A federal judge on Wednesday blocked Texas’ heartbeat abortion ban, chiding the state for “adopting a scheme designed to evade” judicial review and maintaining that “pregnant people” have a constitutional right to a pre-viability abortion.
The injunction by U.S. District Judge Robert Pitman, a nominee of President Barack Obama, prevents the enforcement of a new Texas law that prohibits abortion if a fetal heartbeat is present. Typically, that occurs around six weeks of pregnancy.
The Biden administration had brought the suit.
For weeks, Texas Right to Life had warned Pitman likely would rule against the law. Pro-lifers say they will appeal the decision to the U.S. Fifth Circuit Court of Appeals.
“A person’s right under the Constitution to choose to obtain an abortion prior to fetal viability is well established,” Pitman wrote. “Fully aware that depriving its citizens of this right by direct state action would be flagrantly unconstitutional, the State contrived an unprecedented and transparent statutory scheme to do just that.”
Pitman also sided with progressives in his language, preferring the term “pregnant person” over “women” and using “cardiac activity” instead of “heartbeat.”
“The Court recognizes that not all pregnant people identify as women,” Pitman wrote.
Under the text of Texas’ unique law, enforcement is the sole responsibility of private citizens, who are given the power to sue doctors in violation of the law.
“The State created a private cause of action by which individuals with no personal interest in, or connection to, a person seeking an abortion would be incentivized to use the state’s judicial system, judges, and court officials to interfere with the right to an abortion,” Pitman wrote. “Rather than subjecting its law to judicial review under the Constitution, the State deliberately circumvented the traditional process. It drafted the law with the intent to preclude review by federal courts that have the obligation to safeguard the very rights the statute likely violates.”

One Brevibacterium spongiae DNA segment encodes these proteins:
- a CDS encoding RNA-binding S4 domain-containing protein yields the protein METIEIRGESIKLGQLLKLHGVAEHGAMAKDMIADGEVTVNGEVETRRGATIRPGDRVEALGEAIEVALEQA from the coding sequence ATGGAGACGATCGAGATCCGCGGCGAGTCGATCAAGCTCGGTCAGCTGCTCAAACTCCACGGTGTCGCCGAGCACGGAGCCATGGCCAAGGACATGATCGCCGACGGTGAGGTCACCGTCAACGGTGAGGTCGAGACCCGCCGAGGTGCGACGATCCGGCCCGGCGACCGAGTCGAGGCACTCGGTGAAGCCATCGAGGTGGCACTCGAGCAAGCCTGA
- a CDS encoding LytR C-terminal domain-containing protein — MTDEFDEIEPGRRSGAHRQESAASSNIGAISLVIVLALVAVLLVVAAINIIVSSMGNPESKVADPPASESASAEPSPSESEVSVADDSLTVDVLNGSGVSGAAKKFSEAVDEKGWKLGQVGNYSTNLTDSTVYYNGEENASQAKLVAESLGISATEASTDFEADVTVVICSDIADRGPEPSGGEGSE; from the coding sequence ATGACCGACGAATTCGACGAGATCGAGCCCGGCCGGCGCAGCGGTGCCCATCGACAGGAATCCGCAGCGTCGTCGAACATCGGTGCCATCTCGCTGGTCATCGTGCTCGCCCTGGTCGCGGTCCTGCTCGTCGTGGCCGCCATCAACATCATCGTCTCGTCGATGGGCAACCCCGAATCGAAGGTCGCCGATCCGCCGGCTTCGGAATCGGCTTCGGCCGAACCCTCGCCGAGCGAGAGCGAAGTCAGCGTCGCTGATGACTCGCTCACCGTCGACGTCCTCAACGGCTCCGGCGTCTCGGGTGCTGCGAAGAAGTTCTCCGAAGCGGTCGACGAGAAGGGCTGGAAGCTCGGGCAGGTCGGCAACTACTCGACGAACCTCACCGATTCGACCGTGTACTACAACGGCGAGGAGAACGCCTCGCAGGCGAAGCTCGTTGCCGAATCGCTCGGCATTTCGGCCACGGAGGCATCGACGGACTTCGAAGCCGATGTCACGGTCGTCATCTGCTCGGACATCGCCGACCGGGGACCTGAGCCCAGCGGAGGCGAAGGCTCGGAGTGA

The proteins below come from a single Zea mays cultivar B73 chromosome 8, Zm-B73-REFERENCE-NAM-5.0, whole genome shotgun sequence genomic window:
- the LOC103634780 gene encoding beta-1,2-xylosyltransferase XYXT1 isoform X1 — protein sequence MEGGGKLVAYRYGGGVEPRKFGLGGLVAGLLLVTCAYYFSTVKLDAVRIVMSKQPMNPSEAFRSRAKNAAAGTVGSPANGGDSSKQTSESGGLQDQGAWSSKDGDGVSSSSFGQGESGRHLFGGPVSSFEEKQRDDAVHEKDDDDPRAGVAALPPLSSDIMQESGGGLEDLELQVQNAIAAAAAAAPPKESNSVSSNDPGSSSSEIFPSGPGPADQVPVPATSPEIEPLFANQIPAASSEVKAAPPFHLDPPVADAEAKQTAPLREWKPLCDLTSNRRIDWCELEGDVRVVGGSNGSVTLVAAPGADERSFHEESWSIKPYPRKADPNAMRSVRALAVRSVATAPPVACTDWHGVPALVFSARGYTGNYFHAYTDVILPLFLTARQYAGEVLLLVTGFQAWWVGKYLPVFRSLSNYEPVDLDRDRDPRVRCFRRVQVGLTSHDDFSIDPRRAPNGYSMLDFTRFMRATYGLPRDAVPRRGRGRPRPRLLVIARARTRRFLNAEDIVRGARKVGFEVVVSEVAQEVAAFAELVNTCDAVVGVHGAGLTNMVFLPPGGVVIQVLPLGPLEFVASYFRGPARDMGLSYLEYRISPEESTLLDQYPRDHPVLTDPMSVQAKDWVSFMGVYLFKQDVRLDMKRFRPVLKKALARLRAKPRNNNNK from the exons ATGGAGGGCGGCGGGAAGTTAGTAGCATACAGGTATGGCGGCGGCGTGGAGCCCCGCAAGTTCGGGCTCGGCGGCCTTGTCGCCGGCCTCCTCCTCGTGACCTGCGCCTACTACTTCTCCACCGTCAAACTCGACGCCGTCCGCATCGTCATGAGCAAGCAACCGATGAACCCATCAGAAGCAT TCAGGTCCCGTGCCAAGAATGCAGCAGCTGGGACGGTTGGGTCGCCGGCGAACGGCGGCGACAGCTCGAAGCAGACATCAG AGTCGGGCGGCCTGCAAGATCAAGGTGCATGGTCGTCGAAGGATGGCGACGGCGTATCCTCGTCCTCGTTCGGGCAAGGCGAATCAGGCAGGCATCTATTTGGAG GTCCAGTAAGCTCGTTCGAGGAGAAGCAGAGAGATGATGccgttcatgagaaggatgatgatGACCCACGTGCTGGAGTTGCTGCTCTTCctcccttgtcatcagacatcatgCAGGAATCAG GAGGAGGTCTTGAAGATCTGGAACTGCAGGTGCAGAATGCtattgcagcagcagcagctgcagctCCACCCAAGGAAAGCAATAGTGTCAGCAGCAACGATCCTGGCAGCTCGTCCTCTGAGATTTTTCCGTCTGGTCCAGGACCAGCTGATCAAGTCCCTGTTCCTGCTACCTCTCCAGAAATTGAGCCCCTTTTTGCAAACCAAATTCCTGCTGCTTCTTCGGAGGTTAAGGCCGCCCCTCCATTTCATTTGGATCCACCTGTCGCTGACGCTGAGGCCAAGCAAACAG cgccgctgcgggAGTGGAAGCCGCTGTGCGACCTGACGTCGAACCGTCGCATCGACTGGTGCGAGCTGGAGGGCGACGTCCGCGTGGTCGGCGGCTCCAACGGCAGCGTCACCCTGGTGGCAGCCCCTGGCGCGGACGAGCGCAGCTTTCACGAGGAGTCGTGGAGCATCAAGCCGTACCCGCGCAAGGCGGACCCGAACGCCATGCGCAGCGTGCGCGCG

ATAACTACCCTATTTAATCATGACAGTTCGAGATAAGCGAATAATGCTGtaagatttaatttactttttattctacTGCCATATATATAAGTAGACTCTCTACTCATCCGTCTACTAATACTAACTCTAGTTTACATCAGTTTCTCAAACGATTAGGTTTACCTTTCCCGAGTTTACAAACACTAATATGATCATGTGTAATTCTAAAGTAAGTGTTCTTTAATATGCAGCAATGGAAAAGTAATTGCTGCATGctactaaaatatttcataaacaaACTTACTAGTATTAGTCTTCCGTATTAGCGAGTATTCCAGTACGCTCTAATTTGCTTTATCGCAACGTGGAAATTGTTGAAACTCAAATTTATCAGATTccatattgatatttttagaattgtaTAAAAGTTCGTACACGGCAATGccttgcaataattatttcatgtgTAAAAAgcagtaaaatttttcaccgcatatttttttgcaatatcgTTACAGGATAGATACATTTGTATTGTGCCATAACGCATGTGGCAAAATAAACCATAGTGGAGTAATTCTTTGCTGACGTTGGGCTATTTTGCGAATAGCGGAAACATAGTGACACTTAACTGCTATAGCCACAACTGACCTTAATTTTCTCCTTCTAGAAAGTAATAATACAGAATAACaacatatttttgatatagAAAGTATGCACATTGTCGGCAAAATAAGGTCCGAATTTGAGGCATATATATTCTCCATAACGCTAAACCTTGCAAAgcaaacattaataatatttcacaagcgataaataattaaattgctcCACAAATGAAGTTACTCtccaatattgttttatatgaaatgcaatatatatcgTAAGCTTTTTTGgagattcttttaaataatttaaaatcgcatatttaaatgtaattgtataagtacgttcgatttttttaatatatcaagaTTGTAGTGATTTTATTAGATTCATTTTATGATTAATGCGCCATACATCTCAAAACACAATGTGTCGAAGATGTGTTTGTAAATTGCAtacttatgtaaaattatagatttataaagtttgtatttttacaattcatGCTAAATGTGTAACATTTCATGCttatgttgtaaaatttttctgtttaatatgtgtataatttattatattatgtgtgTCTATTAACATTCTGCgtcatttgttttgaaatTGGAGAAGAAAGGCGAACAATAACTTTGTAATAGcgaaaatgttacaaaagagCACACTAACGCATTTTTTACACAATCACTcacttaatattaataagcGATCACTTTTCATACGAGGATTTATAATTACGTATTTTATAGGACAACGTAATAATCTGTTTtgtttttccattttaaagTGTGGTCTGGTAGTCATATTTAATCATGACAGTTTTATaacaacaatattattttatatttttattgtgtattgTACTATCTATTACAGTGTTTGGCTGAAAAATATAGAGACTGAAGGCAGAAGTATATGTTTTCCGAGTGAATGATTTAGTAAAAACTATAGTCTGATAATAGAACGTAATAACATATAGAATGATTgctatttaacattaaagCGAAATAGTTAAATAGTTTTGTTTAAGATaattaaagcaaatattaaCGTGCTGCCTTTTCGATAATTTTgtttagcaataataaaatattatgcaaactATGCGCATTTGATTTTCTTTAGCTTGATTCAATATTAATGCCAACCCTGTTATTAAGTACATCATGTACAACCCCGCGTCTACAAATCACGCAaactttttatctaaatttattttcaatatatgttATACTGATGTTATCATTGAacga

Pitman’s decision orders the Texas Attorney General to “inform all state court judges and state court clerks” of the injunction against the law.
Texas Right to Life called the decision “astonishing.”
“This is the legacy of Roe v. Wade: Judges catering to the abortion industry, crafting a conclusion first and then searching the depths of legal literature for a rationale later,” Texas Right to Life said. “... Until a higher court intervenes, the disappointing reality is that Pitman’s ruling will likely stop the Texas Heartbeat Act from being enforced.”
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Michael Foust has covered the intersection of faith and news for 20 years. His stories have appeared in Baptist Press, Christianity Today, The Christian Post, the Leaf-Chronicle, the Toronto Star and the Knoxville News-Sentinel.